University of Tasmania

File(s) not publicly available

Non-fumigant management of apple replant disease

journal contribution
posted on 2023-05-16, 14:02 authored by Wilson, SJ, Philip AndrewsPhilip Andrews, Nair, TS
Field and greenhouse trials examining the response of young apple trees to amendment of apple replant disease (ARD) soils using monoammonium phosphate (MAP), organic matter or replacement soil, are reported. In one greenhouse trial, trees allowed to grow for 4 weeks in a soil-less potting mix before transplanting into ARD soil, pasteurised or amended with various levels of added organic matter, produced markedly longer extension growth than trees planted directly into ARD soil. For the transplanted trees, organic matter amendments generally provided no significant benefit compared with trees transplanted to ARD soil. In a similar greenhouse trial, MAP at 1 and 2 g/l of ARD soil resulted in a significant improvement in first year radial growth, but higher rates of MAP were toxic, producing excessive soil salt levels. MAP also increased growth significantly in steam pasteurised ARD soil, in spite of supplementary applications of nitrogen fertilizer to all treatments. Although overall growth was stronger in the steam pasteurised soil there was no interaction between ARD status of the soil and MAP treatments. In a field trial, MAP, organic matter amendment (with various fertilizer additions) and replacement soil were compared with an untreated control in soil which had been planted to apples for 15 years prior to replanting with this trial. Organic matter incorporated into the top 20 cm of soil was ineffective, but MAP incorporated into the top 20 cm of soil or replacement soil in the planting hole both resulted in near two-fold increases in extension and radial growth measured after two seasons. Leaf analysis for macro- and micronutrients showed most elements in all treatments to be marginal to adequate by accepted standards and there were was no evidence to indicate that the observed growth responses were associated with any nutritional effect. © 2004 Elsevier B.V. All rights reserved.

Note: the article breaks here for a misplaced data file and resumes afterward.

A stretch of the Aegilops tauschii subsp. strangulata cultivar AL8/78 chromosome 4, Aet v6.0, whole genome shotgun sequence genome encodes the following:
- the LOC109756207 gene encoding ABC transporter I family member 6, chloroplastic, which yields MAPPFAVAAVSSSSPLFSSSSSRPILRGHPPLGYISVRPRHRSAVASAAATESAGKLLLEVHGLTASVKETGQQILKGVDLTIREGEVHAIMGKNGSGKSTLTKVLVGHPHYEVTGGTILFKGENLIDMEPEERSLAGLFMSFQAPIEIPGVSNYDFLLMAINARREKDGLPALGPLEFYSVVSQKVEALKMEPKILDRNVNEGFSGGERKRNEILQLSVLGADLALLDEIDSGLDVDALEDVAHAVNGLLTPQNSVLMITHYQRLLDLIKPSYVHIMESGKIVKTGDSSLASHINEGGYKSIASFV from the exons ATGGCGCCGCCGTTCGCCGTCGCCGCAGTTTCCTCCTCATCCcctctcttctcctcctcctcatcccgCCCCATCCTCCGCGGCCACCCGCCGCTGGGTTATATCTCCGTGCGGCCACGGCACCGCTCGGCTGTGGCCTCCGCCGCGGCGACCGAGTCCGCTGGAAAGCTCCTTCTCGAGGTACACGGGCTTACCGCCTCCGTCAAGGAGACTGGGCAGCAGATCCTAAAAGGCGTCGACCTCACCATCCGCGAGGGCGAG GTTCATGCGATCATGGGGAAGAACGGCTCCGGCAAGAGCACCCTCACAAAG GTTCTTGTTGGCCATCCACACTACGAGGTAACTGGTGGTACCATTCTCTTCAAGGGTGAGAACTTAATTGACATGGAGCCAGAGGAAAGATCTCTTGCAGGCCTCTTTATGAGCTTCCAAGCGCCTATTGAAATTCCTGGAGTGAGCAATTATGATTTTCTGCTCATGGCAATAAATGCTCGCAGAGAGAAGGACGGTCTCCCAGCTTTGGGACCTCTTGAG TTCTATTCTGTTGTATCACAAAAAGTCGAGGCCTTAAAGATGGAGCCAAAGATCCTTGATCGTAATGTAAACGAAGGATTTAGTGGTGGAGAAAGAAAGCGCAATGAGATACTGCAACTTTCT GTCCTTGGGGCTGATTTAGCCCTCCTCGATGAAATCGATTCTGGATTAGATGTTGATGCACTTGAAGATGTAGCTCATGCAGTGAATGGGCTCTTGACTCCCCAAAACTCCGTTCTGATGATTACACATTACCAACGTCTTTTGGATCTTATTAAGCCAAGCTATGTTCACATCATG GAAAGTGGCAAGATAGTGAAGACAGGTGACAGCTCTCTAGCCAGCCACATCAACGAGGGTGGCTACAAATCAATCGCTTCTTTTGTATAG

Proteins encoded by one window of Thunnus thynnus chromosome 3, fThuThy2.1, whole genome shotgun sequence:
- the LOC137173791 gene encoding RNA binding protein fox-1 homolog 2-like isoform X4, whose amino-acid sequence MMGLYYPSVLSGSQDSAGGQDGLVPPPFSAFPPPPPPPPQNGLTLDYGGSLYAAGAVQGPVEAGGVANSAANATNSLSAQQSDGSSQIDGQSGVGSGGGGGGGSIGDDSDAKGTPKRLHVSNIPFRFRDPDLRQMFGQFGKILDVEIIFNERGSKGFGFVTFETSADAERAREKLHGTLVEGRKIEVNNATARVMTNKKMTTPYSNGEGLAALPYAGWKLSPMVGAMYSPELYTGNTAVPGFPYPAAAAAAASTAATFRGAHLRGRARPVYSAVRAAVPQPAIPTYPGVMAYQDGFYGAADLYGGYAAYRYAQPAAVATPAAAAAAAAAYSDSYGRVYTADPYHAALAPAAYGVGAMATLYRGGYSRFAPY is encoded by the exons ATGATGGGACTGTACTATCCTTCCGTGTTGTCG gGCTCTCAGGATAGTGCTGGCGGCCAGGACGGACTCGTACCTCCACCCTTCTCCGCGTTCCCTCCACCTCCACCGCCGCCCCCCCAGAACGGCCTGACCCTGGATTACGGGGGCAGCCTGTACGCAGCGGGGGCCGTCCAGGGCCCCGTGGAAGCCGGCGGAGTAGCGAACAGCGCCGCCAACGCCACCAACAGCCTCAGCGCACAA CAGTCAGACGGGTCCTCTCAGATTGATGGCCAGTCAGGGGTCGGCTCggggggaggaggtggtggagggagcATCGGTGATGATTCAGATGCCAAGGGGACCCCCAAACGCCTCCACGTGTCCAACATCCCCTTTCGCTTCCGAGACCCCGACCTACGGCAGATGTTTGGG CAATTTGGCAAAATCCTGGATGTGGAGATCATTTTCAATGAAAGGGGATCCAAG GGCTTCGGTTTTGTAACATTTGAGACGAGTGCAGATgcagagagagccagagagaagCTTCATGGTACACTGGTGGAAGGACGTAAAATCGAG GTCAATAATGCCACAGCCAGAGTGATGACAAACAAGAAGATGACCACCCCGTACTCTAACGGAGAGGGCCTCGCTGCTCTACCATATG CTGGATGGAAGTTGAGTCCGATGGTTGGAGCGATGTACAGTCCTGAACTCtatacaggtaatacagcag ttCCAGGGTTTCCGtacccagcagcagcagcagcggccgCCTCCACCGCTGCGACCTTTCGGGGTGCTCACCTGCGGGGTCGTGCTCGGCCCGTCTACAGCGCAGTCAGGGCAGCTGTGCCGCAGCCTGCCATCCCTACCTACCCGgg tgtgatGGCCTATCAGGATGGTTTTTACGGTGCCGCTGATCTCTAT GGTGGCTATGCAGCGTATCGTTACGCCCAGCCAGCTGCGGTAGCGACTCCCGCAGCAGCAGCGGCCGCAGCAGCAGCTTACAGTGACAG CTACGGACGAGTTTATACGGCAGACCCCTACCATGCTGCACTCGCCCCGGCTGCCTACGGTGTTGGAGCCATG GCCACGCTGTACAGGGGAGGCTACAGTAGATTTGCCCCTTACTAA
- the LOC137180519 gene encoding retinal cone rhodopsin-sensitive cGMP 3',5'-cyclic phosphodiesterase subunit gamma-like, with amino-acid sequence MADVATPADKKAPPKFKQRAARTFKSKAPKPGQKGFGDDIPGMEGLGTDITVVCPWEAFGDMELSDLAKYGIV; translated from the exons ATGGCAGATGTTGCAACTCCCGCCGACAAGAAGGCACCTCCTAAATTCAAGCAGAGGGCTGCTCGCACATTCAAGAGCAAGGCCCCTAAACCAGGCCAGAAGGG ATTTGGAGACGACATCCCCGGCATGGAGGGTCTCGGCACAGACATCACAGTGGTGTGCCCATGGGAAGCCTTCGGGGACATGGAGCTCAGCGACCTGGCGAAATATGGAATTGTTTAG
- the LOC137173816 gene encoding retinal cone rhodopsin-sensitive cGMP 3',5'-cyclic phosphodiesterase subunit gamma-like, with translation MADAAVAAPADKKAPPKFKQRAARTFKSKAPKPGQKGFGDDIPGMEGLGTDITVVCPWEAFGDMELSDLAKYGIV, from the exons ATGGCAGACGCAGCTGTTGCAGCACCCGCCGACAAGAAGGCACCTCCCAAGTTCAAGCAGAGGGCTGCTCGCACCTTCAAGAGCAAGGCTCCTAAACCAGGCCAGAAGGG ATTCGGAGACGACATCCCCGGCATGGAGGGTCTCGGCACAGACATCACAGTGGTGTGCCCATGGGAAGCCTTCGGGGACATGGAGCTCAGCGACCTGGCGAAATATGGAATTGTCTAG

Publication title

Scientia Horticulturae








Tasmanian Institute of Agriculture (TIA)


Elsevier Science BV

Place of publication

Amsterdam, Netherlands

Repository Status

  • Restricted

Socio-economic Objectives

Pome fruit, pip fruit

Usage metrics

    University Of Tasmania


    Ref. manager